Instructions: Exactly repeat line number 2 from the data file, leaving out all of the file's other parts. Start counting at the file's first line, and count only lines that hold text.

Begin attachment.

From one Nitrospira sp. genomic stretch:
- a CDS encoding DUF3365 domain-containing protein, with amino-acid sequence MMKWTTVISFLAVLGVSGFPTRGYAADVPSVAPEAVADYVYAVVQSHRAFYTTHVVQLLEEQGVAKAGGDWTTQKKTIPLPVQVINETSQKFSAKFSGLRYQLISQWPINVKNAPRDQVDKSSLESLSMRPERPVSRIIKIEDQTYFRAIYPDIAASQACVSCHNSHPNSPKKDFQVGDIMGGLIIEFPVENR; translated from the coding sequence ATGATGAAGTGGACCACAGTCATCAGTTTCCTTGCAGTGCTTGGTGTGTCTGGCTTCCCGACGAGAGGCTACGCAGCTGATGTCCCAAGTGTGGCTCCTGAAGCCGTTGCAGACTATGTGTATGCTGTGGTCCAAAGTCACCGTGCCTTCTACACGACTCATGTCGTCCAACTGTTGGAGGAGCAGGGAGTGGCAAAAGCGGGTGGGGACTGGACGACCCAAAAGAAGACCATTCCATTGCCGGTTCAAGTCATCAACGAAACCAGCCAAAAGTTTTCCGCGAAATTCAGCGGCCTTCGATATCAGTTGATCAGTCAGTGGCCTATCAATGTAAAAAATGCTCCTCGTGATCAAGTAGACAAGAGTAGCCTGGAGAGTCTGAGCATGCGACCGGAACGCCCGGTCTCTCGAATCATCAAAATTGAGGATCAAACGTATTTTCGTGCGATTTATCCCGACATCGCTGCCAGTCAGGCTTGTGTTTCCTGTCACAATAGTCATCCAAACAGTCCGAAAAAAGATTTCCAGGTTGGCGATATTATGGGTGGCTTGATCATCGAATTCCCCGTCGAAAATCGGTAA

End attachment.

- a CDS encoding DUF3365 domain-containing protein, with amino-acid sequence MMKWTTVISFLAVLGVSGFPTRGYAADVPSVAPEAVADYVYAVVQSHRAFYTTHVVQLLEEQGVAKAGGDWTTQKKTIPLPVQVINETSQKFSAKFSGLRYQLISQWPINVKNAPRDQVDKSSLESLSMRPERPVSRIIKIEDQTYFRAIYPDIAASQACVSCHNSHPNSPKKDFQVGDIMGGLIIEFPVENR; translated from the coding sequence ATGATGAAGTGGACCACAGTCATCAGTTTCCTTGCAGTGCTTGGTGTGTCTGGCTTCCCGACGAGAGGCTACGCAGCTGATGTCCCAAGTGTGGCTCCTGAAGCCGTTGCAGACTATGTGTATGCTGTGGTCCAAAGTCACCGTGCCTTCTACACGACTCATGTCGTCCAACTGTTGGAGGAGCAGGGAGTGGCAAAAGCGGGTGGGGACTGGACGACCCAAAAGAAGACCATTCCATTGCCGGTTCAAGTCATCAACGAAACCAGCCAAAAGTTTTCCGCGAAATTCAGCGGCCTTCGATATCAGTTGATCAGTCAGTGGCCTATCAATGTAAAAAATGCTCCTCGTGATCAAGTAGACAAGAGTAGCCTGGAGAGTCTGAGCATGCGACCGGAACGCCCGGTCTCTCGAATCATCAAAATTGAGGATCAAACGTATTTTCGTGCGATTTATCCCGACATCGCTGCCAGTCAGGCTTGTGTTTCCTGTCACAATAGTCATCCAAACAGTCCGAAAAAAGATTTCCAGGTTGGCGATATTATGGGTGGCTTGATCATCGAATTCCCCGTCGAAAATCGGTAA